Celia Hart's blog about what's going on in and around her studio.
Art, printmaking, inspirations, gardening, vegetables, hens, landscapes, wild flowers, East Anglia, adventure, travel.

Wednesday, 8 August 2007

Ukrainian beans from the HSL



As a member of the Heritage Seed Library, each year I can select six packets of vegetable seed from the catalogue. There are so many varieties to choose from - especially beans – one of this year's selection is 'Poletschka', the description in the catalogue is:

Named after donor Irma Jacyna's family as these pretty seeds originated in their native village of Kostilnyky in Western Ukraine. This stringless bean crops over a very long period and is very prolific. A 'taste team' assembled by HSL member Margaret Ramsden pronounced them "absolutely delish in every repect - melt in the mouth". The beans can be eaten fresh when small, and later used as a dry bean. 20 seeds"

As you can see I have nine seed beans left - they look like polished indigo coloured pebbles. - I think I will sow them this week to see how they do as a late crop.


'Poletschka' are climbing beans and they have made a neat wigwam of bright green foliage in the vegetable garden. The flowers are cream, maturing to pale mauve. The green pods are tender and sweet so they are destined to be a regular on my plot, I'm looking forward to cooking the mature beans.

8 comments:

  1. Oooh, those do look lovely! Let us know what the mature beans taste like.

    ReplyDelete
  2. How lucky you are to have a garden! These beans look very happy to be there.

    ReplyDelete
  3. Gorgeous, healthy beans.

    What a wonderful bounty you'll have.

    ReplyDelete
  4. Thank you!

    Rebsie - I'm looking forward to cooking the mature beans - I wonder if they keep their colour? or turn the cooking liquor purple?

    clcg - we feel lucky to be the latest in a succession of gardeners looking after this plot and different varierties of beans are one of my favourite vegetables to grow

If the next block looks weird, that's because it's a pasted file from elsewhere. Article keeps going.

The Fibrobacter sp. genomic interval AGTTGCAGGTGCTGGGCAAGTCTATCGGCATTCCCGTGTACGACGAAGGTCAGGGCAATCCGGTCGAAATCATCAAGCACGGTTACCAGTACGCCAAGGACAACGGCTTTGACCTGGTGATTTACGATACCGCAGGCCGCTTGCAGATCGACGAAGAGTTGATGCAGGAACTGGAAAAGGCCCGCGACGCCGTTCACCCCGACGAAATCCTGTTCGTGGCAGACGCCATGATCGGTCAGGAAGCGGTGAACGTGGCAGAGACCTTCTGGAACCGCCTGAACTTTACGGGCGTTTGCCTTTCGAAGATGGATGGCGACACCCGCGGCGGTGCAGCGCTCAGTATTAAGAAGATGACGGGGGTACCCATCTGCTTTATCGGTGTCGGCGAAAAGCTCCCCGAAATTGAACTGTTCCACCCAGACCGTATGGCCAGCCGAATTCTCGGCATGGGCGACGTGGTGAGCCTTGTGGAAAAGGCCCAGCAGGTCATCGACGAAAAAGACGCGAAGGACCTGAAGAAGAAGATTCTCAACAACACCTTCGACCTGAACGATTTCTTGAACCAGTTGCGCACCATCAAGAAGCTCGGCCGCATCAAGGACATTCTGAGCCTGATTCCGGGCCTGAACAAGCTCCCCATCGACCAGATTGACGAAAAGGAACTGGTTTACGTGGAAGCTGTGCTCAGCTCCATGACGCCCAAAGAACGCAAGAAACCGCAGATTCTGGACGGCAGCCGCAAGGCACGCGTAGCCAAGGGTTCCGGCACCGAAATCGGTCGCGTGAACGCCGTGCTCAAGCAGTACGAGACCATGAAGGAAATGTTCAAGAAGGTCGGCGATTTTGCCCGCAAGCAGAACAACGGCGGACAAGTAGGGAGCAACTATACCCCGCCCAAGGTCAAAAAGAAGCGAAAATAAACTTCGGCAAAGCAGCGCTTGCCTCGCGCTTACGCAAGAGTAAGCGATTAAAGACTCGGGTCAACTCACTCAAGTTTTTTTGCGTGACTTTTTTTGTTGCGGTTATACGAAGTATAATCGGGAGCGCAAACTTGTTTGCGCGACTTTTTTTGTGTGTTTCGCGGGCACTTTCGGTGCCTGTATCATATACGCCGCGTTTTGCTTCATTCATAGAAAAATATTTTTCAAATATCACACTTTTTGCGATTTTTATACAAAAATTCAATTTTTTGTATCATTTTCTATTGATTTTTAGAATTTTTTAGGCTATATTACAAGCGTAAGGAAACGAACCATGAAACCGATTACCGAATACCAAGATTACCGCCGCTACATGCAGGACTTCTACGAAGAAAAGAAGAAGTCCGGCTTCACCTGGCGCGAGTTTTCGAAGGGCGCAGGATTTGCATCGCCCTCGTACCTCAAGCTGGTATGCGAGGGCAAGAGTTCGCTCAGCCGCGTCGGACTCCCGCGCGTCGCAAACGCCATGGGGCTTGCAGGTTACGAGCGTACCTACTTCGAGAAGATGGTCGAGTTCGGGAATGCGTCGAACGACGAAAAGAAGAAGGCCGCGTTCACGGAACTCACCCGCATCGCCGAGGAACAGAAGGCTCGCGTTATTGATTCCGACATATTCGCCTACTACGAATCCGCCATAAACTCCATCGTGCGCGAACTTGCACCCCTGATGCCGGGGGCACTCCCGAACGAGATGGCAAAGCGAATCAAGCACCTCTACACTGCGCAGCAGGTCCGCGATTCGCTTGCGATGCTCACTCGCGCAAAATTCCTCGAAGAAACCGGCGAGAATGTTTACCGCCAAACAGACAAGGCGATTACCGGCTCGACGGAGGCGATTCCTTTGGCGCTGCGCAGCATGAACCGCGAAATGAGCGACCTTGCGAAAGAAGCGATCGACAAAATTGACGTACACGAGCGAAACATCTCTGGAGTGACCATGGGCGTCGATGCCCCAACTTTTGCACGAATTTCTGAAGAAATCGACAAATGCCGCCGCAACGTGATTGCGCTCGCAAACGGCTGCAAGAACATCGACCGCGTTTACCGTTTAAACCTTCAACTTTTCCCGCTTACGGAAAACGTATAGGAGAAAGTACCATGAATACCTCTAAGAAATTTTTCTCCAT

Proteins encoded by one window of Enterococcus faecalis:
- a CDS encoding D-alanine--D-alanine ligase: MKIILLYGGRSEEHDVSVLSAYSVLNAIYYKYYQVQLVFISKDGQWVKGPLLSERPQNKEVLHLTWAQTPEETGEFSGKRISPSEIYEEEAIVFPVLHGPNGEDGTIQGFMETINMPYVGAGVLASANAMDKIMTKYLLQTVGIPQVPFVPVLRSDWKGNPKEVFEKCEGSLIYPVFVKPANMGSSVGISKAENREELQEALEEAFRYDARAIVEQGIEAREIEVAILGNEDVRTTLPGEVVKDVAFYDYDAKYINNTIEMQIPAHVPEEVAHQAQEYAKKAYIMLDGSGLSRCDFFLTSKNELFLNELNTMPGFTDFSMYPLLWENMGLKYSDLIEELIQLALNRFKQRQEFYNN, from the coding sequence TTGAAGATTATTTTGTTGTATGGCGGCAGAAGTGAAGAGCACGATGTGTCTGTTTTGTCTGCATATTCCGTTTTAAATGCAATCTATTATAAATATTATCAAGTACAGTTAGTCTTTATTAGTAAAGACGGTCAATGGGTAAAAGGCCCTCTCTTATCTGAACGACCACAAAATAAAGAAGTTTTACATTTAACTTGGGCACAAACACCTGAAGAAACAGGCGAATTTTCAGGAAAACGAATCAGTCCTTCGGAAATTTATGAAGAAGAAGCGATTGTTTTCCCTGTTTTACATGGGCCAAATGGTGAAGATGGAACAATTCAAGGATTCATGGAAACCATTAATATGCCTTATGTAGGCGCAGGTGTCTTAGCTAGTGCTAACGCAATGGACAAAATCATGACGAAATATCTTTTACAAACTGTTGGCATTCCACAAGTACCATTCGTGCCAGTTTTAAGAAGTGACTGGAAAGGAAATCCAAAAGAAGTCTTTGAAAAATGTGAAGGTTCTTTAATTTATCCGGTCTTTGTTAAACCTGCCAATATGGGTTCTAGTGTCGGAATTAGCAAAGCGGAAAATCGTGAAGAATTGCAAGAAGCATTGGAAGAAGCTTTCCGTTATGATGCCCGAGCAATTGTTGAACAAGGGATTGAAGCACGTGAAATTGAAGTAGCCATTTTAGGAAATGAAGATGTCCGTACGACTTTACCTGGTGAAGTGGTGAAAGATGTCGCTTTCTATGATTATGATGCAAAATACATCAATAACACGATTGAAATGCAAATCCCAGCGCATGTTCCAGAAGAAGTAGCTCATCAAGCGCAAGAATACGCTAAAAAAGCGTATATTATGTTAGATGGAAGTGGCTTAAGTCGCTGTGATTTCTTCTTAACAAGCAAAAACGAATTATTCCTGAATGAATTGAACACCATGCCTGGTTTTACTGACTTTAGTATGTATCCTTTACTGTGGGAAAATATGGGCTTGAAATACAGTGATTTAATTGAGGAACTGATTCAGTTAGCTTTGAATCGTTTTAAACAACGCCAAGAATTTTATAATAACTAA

lucy - the Poletschka beans look particulary attractive and are neat and well behaved - they'd be good in a small garden.

    ReplyDelete
  5. These do look beautiful. I love the way you write about the vegetables as you grow them.

    ReplyDelete
  6. I've been meaning to join the seed heritage library for years, and now I really think that I will - they look TERRIFIC. Thanks

    Joanna
    joannasfood.blogspot.com

    ReplyDelete
  7. Joanna - it's worth supporting the HSL
    I have discovered some delicious and beautiful vegetables and the catalogue is a good read on a cold winter evening, but having to shortlist 12 varieties then only getting 6 of them is always difficult. You also get a lucky dip variety (usually a tomato). If I'm really pleased with a selection I save my own seed - my favourites are the Crimson Flowered Broad Bean and the Salford Black Runner Bean.

    ReplyDelete
  8. These beans look and sound great. Are they only available from the HSL in the UK?

    Like Joanna I have toyed with the idea of joining and now I think I must. Thanks, Celia.

    ReplyDelete

I love reading all the comments (except for spam and advertising which I will delete) and I'll reply here in the comments under each blog post, it may take a few days if I'm busy.
You don't need to have a blog to leave a comment, you can select the name/URL option and fill in just your name instead of a blog link.
And, I've turned off that annoying word verification malarkey, to make it easy for you :-)